Look Around

Look left, look right, then look around…

When I look left I see a mammoth power-hungry establishment that seems somehow adept at convincing a large swath of the populace that it stands equipped to better their lots by slicing mammoth power-hungry establishments down to size. Hmm

When I look right I see, well, ditto! Hmm…

A client told me recently that when the campaigns began revving their engines her son played her a few Trump on the stump videos and said “mom, this guy makes sense!”. Since then the son has changed his mind, Bernie Sanders—“a true champion of the people”—is his man.

A complete 180 you say? I think not! “Power hungry” defines both of these gentleman (and, of course, the rest of the field). The young man, in his admirable quest to cast his best vote, exposes a lack of peripheral vision that is the side effect, the curse actually, of years of intellectual feeding through the elders, instructors and media outlets of his life, all of which who bend to the faulty—and utterly pernicious—notion that society’s thriving is a top down, planned, affair.

When I look around I see what Matt Ridley sees.

From his 2015 book The Evolution of Everything:

To put my explanation in its boldest and most surprising form: bad news is manmade, top– down, purposed stuff, imposed on history. Good news is accidental, unplanned, emergent stuff that gradually evolves. The things that go well are largely unintended; the things that go badly are largely intended. Let me give you two lists. First: the First World War, the Russian Revolution, the Versailles Treaty, the Great Depression, the Nazi regime, the Second World War, the Chinese Revolution, the 2008 financial crisis: every single one was the result of top– down decision-making by relatively small numbers of people trying to implement deliberate plans – politicians, central bankers, revolutionaries and so on. Second: the growth of global income; the disappearance of infectious diseases; the feeding of seven billion; the clean-up of rivers and air; the reforestation of much of the rich world; the internet; the use of mobile-phone credits as banking; the use of genetic fingerprinting to convict criminals and acquit the innocent. Every single one of these was a serendipitous, unexpected phenomenon supplied by millions of people who did not intend to cause these big changes. All the interesting things are incremental, says the psephologist Sir David Butler, and very few of the major changes in the statistics of human living standards of the past fifty years were the result of government action.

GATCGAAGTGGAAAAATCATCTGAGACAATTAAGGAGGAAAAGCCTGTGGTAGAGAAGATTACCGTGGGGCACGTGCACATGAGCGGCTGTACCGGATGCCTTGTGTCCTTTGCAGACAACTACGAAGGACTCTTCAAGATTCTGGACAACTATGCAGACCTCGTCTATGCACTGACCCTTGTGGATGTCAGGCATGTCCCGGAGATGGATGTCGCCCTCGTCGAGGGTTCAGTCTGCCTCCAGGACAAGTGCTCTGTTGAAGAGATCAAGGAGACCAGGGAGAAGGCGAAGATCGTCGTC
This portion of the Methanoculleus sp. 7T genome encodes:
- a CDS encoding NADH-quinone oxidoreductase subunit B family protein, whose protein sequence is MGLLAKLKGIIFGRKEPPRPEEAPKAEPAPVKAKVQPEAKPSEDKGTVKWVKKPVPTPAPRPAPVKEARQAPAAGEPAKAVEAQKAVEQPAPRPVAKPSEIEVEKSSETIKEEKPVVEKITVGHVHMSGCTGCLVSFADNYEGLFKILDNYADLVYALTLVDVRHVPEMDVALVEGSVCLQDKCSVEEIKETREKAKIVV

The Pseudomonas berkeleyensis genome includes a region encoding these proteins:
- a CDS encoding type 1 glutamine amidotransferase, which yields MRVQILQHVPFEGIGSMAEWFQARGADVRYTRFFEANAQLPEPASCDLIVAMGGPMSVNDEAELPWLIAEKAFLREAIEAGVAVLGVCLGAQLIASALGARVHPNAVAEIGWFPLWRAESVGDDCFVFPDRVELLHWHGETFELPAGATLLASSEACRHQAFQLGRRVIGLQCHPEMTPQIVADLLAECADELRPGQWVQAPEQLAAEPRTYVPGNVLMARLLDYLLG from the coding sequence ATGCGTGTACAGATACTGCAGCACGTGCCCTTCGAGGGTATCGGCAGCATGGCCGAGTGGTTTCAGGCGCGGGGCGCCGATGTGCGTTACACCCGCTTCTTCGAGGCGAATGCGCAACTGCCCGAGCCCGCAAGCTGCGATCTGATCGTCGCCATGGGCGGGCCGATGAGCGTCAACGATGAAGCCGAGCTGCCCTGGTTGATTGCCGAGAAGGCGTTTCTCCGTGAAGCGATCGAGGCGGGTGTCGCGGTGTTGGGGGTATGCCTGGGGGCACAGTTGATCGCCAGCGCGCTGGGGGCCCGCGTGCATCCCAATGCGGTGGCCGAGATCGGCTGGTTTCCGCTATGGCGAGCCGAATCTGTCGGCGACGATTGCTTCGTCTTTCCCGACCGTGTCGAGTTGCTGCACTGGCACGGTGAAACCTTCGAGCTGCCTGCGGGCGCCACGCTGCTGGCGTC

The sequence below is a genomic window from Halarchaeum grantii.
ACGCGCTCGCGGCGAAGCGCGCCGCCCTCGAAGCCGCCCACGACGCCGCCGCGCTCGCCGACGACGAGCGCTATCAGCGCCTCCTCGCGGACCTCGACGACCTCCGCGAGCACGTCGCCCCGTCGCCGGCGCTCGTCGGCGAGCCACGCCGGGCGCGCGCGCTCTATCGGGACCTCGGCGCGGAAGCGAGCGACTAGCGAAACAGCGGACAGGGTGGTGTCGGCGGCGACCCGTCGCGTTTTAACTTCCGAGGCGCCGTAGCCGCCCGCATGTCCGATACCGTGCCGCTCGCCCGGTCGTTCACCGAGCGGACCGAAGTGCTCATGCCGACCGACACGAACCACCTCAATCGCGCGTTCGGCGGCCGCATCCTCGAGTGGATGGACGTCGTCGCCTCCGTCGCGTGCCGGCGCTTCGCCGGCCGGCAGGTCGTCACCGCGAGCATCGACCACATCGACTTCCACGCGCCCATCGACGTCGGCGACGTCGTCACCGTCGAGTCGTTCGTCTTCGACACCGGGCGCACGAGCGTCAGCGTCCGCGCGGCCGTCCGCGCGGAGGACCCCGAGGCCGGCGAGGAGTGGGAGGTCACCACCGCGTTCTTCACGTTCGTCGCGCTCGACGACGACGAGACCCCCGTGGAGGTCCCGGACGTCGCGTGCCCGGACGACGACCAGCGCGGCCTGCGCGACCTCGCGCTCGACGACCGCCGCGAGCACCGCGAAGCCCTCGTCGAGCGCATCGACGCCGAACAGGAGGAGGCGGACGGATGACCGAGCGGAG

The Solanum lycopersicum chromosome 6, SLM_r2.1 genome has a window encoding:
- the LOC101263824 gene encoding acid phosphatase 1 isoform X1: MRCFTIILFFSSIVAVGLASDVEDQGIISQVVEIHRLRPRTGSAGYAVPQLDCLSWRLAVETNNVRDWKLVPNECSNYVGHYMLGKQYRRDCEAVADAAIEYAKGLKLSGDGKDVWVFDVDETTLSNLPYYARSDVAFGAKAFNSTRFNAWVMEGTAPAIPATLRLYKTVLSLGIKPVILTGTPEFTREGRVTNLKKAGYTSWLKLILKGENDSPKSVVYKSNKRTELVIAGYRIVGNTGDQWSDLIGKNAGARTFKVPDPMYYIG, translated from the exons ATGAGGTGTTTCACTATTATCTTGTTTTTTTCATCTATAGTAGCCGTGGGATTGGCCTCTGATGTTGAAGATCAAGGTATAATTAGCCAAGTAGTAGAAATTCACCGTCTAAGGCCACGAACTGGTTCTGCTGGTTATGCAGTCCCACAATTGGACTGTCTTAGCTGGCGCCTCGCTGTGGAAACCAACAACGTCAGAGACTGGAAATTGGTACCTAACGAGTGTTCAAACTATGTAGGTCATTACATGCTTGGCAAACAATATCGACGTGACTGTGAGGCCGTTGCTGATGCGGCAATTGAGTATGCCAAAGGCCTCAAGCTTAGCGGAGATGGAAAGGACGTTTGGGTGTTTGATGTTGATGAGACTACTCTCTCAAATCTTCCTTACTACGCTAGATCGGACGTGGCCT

It is a fair bet that the twenty-first century will be dominated mostly by shocks of bad news, but will experience mostly invisible progress of good things. Incremental, inexorable, inevitable changes will bring us material and spiritual improvements that will make the lives of our grandchildren wealthier, healthier, happier, cleverer, cleaner, kinder, freer, more peaceful and more equal – almost entirely as a serendipitous by-product of cultural evolution. But the people with grand plans will cause pain and suffering along the way.

Beware the grand planners!

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